Henry Buford Perry was born on January 18, 1920 in Columbia, South Carolina to Mary A. Jackson Perry and Reverend Robert N Perry Sr. His father was a Vicar at Thomasville, Georgia’s Good Shepherd Episcopal Church and the Parochial School. Perry was the youngest of five siblings, our brothers and a sister.
Perry attended Thomasville, Georgia’s Douglas High School, and graduated in 1937. He proceeded to St. Augustine’s University (North Carolina) in Raleigh, North Carolina and graduated in 1941. While in university, he was a member of Kappa Alpha Psi fraternity, a Christian students’ organization founded to counter the segregation of black students, raising the sights of black youths and stimulating them to accomplishments higher than might otherwise be realized or even imagined.
In 1942, Perry volunteered for the U.S. Army Air Corps. He was one of the initial 450 pilots trained at Tuskegee institute, and among the 1,007 documented Tuskegee Airmen pilots. He graduated from the Tuskegee Flight School’s Single Engine Section Class SE-42-H on September 6, 1942. He was commissioned as a 2nd Lieutenant.
Perry was a P-51 Mustang fighter pilot, under the command of General Benjamin O. Davis Jr. in the 332nd fighter squadron. The U.S. Army Air Corps assigned Perry to the 99th Fighter Squadron and he was among the initial cadre of pilots to join the 99th Fighter Squadron in Licata, Sicily.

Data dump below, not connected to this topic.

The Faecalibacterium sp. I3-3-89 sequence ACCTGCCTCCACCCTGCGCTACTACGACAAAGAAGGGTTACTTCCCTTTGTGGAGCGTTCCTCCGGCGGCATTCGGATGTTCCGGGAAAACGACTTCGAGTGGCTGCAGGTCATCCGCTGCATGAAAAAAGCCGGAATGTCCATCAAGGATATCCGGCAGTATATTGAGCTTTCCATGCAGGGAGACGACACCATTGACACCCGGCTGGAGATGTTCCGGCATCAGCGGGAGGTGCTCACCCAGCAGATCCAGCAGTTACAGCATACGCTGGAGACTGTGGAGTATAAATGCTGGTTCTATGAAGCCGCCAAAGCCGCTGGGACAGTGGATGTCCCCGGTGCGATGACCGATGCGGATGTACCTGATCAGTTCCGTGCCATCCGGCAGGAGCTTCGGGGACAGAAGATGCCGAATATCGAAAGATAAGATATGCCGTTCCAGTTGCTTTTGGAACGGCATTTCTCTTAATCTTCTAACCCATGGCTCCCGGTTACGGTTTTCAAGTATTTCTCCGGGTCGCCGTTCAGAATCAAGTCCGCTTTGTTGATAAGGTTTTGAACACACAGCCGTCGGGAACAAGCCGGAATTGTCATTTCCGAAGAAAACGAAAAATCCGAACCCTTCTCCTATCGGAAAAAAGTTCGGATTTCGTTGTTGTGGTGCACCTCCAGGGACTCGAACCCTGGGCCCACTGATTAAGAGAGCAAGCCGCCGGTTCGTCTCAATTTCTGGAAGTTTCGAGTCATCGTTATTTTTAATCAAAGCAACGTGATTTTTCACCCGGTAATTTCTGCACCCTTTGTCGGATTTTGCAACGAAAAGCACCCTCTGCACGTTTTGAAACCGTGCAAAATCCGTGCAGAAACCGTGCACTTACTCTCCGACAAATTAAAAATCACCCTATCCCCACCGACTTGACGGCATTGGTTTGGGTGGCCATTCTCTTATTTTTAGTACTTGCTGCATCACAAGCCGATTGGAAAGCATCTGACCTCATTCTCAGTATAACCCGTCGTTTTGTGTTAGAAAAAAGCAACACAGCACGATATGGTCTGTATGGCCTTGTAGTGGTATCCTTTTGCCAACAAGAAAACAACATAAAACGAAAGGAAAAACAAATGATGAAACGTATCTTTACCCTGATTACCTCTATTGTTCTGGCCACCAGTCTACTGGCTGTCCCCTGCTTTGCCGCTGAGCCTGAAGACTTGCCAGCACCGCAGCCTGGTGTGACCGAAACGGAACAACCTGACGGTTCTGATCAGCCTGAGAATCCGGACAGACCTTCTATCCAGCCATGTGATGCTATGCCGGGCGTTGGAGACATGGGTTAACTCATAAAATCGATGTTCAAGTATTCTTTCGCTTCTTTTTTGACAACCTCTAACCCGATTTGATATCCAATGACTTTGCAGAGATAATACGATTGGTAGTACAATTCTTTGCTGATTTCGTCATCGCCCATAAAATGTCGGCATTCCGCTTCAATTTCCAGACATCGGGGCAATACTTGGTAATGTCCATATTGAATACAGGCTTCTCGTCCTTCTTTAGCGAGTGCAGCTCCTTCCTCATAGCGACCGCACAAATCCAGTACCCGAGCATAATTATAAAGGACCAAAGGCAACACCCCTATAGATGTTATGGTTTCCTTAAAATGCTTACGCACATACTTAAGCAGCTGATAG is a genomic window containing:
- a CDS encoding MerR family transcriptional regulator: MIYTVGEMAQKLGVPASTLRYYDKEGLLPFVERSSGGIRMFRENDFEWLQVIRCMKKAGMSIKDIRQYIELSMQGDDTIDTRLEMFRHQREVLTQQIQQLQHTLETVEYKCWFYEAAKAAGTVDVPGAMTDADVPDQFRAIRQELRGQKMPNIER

Col. Perry flew 102 combat missions in the European Theater and Mediterranean during World War II. He had 2.5 aerial kills and earned the Distinguished Flying Cross for aerial action on 18 July 1944, and the Air Medal with six Oak Leaf Clusters.
After WWII, the US Air Force transferred Col. Perry and three other army officers to Arizona’s Williams AFB to train jet pilots. Perry became one of the first African American fighter jet pilots from Thomasville, Georgia and fighter jet pilot instructors.
He was also Air Force commander in Alaska, a Commander and Deputy Wing Commander, and Command Staff Operations Officer. Perry later became Tuskegee Air Force Field’s Director of Single Engine Advanced Training and its Air ROTC instructor (Reserve Officer Training Corps). He also served as a flight instructor and Director of Training and Analysis at Williams Field in Arizona. After serving as the Director of the Combat Operations Center, Perry retired from the U.S. Air Force with the rank of Colonel after 28 years in the military.
Perry was married to Harlene Anderson Perry, a teacher/librarian, University of Kansas and Lincoln University alumni/1951 Homecoming Queen, and member of Alpha Kappa Alpha sorority. They had one daughter, Dr. Lisa Perry-Gilkes, and two grandsons.
Col. Henry Buford Perry died on January 1, 1995 at the age of 74. His resting place is Arlington National Cemetery.